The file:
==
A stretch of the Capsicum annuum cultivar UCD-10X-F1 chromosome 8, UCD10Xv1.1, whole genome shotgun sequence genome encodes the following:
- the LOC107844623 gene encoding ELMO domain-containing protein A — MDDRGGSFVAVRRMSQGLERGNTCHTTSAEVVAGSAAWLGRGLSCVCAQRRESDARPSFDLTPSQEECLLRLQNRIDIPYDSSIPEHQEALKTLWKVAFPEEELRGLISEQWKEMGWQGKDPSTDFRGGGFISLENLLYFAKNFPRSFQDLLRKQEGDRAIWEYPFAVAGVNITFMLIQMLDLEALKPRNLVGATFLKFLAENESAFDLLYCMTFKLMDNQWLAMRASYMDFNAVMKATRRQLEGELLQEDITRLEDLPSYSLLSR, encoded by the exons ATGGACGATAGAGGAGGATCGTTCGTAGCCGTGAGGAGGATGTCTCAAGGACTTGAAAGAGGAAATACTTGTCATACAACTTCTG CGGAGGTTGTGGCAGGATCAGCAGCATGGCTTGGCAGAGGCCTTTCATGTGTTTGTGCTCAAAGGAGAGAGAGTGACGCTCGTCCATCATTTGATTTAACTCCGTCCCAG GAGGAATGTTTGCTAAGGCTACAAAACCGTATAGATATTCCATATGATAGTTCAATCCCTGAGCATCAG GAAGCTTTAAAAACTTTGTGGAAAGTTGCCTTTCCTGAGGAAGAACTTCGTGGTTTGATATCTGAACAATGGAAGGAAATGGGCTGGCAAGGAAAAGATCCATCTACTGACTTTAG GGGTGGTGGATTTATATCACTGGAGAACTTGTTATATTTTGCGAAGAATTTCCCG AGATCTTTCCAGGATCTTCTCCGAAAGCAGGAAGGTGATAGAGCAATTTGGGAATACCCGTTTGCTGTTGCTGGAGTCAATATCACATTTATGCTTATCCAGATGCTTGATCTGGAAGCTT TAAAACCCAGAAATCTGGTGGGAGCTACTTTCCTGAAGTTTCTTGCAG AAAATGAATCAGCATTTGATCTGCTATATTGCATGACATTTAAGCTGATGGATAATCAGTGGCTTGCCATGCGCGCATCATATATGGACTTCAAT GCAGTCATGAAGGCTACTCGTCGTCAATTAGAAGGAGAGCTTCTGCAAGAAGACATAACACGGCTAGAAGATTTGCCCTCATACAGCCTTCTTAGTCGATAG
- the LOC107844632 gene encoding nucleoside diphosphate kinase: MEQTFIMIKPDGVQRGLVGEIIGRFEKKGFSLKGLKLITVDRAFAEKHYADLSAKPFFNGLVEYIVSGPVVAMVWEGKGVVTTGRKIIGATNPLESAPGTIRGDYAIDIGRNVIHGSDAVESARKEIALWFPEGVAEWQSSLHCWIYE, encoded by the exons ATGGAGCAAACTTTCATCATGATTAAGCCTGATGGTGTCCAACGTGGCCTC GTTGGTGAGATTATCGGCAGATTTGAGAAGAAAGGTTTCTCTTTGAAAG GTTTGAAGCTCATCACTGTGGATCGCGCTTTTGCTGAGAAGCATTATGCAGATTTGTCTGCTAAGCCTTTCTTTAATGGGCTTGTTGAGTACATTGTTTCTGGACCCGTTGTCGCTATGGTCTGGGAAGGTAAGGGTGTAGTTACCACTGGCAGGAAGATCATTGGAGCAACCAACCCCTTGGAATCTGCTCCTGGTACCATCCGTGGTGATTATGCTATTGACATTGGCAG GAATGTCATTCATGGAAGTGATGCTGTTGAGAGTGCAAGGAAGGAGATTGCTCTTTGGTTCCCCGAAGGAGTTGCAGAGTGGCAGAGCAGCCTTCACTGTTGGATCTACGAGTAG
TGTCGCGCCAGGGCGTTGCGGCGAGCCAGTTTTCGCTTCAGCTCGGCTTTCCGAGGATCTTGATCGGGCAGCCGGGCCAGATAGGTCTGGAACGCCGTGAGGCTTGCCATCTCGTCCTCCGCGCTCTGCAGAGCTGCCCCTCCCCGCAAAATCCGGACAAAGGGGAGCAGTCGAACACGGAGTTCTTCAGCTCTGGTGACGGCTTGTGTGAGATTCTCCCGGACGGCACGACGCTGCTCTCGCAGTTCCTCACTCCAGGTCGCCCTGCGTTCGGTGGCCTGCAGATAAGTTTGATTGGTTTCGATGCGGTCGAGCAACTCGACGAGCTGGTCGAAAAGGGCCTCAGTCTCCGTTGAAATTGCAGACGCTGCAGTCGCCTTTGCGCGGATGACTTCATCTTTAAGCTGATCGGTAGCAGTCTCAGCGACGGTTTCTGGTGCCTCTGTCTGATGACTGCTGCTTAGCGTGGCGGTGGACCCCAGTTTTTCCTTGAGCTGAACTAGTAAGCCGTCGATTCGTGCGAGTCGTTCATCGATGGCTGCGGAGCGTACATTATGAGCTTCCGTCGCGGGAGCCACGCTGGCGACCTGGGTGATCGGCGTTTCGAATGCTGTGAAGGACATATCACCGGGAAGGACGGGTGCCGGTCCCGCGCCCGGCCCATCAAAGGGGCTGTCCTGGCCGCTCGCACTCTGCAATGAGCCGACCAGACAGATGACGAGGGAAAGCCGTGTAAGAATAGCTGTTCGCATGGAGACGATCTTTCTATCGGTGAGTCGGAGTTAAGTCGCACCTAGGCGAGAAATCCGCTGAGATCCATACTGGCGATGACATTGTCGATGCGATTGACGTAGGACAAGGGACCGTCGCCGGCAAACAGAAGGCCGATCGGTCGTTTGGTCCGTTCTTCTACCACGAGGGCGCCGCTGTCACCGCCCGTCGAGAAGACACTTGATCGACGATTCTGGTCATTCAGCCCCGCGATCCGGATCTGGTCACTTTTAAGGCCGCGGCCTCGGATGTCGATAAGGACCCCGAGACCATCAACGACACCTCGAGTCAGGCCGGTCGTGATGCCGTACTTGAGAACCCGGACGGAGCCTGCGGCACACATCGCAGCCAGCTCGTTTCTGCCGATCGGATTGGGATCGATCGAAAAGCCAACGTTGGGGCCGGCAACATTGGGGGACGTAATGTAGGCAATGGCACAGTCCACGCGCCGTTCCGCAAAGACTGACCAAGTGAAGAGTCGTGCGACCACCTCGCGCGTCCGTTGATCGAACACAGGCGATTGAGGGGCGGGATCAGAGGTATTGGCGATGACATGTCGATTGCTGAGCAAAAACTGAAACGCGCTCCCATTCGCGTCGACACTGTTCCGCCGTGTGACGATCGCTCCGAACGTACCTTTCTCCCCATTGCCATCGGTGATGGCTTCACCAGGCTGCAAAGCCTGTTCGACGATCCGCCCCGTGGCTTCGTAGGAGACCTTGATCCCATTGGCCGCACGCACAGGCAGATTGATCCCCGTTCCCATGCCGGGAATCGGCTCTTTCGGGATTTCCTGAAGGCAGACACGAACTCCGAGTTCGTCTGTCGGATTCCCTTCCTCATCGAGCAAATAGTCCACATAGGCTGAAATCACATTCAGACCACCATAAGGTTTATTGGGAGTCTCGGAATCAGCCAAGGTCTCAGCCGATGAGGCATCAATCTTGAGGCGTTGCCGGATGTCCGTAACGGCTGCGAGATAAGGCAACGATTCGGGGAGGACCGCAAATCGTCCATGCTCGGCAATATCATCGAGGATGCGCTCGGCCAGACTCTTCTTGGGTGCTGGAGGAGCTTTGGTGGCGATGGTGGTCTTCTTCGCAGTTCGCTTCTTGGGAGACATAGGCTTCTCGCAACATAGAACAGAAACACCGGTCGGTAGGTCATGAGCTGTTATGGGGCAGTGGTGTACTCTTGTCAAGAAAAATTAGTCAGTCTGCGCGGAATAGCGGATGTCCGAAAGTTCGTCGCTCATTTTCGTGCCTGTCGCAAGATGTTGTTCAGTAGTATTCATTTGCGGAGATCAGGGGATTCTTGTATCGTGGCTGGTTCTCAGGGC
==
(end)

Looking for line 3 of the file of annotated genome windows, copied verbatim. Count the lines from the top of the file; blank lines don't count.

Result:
- the LOC107844632 gene encoding nucleoside diphosphate kinase: MEQTFIMIKPDGVQRGLVGEIIGRFEKKGFSLKGLKLITVDRAFAEKHYADLSAKPFFNGLVEYIVSGPVVAMVWEGKGVVTTGRKIIGATNPLESAPGTIRGDYAIDIGRNVIHGSDAVESARKEIALWFPEGVAEWQSSLHCWIYE, encoded by the exons ATGGAGCAAACTTTCATCATGATTAAGCCTGATGGTGTCCAACGTGGCCTC GTTGGTGAGATTATCGGCAGATTTGAGAAGAAAGGTTTCTCTTTGAAAG GTTTGAAGCTCATCACTGTGGATCGCGCTTTTGCTGAGAAGCATTATGCAGATTTGTCTGCTAAGCCTTTCTTTAATGGGCTTGTTGAGTACATTGTTTCTGGACCCGTTGTCGCTATGGTCTGGGAAGGTAAGGGTGTAGTTACCACTGGCAGGAAGATCATTGGAGCAACCAACCCCTTGGAATCTGCTCCTGGTACCATCCGTGGTGATTATGCTATTGACATTGGCAG GAATGTCATTCATGGAAGTGATGCTGTTGAGAGTGCAAGGAAGGAGATTGCTCTTTGGTTCCCCGAAGGAGTTGCAGAGTGGCAGAGCAGCCTTCACTGTTGGATCTACGAGTAG